When a purchasing organization contracts with a supplier to purchase goods and services, it is critical that the contract define specific measures and set achievable targets for those measures. As part of the negotiation process, the supplier and purchasing organizations work together to choose metrics for the performance of the service, and both parties agree to and understand clear targets for those metrics.
Furthermore, the purchasing organization should regularly review supplier performance in the context of these targets and ensure that the targets are adjusted accordingly.
Targets established in contracts with suppliers should be SMART. The best supplier performance targets meet these criteria:
- Specific. The target is clearly identifiable and unambiguous
- Measurable. It is possible to collect measurements against the target
- Achievable. The target can actually be met
- Relevant. The target pertains to the goods and services described in the contract
- Time-bound. The target has a useful time component
It is one thing to establish clear supplier performance targets in a contract; many organizations do exactly that.
However, it is another thing to regularly review supplier performance against those targets and to use that information to help improve the supplier’s delivery of goods and services. Fewer organizations do the latter. If an organization sets targets for its suppliers in contracts, it is critical that a regular review of supplier performance is carried out against those targets. Otherwise, the supplier is likely to conclude that the purchasing organization doesn’t take the targets seriously and, as a result, may not work to continually improve its delivery of goods and services. Setting clear supplier performance targets are a key aspect of improving supplier performance; without targets, it’s impossible to expect a specific level of services from suppliers. Additionally, setting supplier performance targets provide a means to judge the amount of improvement over time.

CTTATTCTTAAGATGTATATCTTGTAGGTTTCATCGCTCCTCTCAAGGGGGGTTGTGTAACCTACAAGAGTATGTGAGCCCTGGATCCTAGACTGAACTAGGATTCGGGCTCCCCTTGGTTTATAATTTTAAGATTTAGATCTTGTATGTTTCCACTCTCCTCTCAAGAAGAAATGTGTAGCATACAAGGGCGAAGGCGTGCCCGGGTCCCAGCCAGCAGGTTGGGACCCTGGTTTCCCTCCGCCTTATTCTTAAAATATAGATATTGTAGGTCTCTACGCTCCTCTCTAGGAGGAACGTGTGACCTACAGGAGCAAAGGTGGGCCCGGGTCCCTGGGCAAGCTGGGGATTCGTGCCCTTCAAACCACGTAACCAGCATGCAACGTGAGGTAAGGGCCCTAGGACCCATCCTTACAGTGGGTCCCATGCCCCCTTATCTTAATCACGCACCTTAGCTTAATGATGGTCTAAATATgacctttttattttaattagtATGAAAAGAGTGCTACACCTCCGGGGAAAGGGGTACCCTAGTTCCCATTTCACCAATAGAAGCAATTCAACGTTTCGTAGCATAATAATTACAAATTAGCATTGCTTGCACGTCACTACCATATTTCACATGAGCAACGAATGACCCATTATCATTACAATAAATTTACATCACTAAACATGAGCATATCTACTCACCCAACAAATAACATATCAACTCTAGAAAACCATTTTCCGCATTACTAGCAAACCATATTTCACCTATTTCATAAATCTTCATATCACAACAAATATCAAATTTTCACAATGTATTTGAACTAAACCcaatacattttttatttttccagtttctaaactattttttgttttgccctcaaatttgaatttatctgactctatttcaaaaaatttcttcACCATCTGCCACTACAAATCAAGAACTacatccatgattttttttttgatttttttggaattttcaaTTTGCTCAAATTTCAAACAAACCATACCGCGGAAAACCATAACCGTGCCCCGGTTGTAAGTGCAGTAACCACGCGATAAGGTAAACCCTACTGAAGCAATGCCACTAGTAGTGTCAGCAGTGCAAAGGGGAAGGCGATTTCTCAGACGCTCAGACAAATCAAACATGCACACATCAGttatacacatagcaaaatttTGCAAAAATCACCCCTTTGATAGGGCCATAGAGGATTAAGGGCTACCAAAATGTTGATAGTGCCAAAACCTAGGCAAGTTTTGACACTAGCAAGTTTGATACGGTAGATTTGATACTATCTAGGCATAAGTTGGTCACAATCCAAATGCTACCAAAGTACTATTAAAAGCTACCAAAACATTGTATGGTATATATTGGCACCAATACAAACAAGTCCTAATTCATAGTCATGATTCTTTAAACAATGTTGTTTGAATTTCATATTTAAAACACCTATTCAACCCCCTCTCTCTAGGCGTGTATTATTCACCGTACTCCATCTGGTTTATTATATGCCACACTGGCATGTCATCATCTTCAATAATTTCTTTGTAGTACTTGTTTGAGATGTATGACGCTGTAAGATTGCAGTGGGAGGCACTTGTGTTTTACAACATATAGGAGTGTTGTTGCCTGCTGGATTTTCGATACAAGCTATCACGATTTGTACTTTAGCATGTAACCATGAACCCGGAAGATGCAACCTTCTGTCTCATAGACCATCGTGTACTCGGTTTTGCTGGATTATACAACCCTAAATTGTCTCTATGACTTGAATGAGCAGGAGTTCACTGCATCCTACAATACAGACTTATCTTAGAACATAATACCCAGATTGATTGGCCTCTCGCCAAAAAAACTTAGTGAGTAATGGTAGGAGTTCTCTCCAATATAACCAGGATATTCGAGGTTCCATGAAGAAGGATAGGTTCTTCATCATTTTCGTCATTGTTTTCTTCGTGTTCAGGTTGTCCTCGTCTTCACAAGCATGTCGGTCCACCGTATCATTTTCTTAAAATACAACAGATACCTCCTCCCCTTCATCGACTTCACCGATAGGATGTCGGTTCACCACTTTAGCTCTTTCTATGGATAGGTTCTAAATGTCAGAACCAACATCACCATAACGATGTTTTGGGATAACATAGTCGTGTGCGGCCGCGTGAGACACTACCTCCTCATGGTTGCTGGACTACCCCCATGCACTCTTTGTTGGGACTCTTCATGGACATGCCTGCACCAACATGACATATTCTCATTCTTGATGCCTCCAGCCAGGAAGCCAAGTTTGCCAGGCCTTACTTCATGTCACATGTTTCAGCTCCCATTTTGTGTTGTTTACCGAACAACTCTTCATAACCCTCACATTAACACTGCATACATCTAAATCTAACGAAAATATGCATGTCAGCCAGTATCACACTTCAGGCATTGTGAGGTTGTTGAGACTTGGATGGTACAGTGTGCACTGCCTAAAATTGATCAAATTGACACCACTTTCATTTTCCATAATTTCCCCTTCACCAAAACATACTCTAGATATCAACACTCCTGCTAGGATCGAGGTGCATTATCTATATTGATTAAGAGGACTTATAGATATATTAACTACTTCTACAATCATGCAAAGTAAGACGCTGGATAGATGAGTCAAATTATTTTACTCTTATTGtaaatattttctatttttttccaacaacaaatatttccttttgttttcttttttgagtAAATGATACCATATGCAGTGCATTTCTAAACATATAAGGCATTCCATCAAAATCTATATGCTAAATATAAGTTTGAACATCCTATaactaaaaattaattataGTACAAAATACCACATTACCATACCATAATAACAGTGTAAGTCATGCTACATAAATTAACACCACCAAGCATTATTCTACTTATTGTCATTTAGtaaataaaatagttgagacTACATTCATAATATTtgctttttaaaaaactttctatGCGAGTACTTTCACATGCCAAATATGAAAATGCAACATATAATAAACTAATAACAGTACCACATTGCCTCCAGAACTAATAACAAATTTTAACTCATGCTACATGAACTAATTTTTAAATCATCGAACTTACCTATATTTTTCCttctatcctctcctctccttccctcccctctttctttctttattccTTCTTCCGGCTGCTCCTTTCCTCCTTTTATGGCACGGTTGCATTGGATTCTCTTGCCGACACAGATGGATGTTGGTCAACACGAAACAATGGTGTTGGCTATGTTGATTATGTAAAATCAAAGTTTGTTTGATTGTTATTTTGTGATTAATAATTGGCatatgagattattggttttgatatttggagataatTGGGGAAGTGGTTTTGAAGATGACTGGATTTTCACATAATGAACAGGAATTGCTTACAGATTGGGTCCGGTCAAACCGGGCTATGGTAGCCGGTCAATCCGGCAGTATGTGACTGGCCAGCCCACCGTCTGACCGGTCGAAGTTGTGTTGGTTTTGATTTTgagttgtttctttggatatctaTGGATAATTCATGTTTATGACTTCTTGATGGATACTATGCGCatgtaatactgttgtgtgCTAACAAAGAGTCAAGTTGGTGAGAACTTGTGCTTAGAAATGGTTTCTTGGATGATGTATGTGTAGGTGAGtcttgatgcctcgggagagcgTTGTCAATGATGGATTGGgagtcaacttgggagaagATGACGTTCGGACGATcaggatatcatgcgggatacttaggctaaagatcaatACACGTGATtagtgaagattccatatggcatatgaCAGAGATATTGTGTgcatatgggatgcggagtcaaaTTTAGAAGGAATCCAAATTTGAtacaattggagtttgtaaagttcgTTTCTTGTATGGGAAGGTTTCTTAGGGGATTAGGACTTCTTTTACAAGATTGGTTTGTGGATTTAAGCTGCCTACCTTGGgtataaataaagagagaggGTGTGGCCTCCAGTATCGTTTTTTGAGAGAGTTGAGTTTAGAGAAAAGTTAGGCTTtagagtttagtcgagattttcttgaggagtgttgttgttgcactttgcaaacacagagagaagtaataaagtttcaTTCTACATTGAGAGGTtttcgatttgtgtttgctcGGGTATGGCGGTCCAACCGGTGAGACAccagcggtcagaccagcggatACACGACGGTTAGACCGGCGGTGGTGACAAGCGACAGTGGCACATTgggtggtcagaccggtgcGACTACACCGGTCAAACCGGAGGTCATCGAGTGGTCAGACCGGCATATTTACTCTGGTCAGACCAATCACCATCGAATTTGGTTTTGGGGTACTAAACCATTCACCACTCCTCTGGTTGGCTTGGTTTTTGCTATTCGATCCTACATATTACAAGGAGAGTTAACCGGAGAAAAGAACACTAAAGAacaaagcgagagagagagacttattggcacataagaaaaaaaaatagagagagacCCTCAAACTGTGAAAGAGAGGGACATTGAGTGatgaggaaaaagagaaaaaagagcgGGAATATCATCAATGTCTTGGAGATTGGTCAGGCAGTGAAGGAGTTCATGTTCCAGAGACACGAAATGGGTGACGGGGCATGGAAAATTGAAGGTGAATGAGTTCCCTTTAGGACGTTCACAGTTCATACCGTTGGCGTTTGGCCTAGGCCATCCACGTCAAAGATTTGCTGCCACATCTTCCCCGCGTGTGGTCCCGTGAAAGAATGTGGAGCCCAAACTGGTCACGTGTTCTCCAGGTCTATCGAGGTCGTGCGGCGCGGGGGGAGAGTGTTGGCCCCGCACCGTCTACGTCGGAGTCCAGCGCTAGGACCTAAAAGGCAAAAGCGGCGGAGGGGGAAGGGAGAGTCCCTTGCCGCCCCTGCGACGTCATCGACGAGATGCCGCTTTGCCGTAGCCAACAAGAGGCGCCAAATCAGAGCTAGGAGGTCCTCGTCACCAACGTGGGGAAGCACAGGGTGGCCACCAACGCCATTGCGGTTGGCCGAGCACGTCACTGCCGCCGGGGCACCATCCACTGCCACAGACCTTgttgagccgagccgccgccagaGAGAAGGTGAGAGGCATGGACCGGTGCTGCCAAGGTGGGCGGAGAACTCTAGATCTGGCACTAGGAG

ITIL gives numerous examples of supplier performance metrics. Some of the best metrics assess the impact of the supplier upon the delivery of the purchasing organization’s good or services. For example, when contracting with a supplier for services, a useful performance measurement is one that specifically assesses the amount of impact or degradation to a service that is directly attributable to a supplier.
Consider an organization that buys web-hosting services from a supplier. The contract between these two organizations might set a target of 99.999% availability, 24 hours per day, 7 days per week, 365 days per year and detail how the measurement will be collected. During regular reviews of supplier performance, the organization can gather reports that show how the supplier performed against the target as well as specific information about any breaches or degradations to service that were encountered.
Next week we’ll talk about the third simple thing, categorizing suppliers.
Reproduced and available for download from Global Knowledge White Paper: Supplier Management: Five Simple Things Your Organization Can Do to Improve Supplier Performance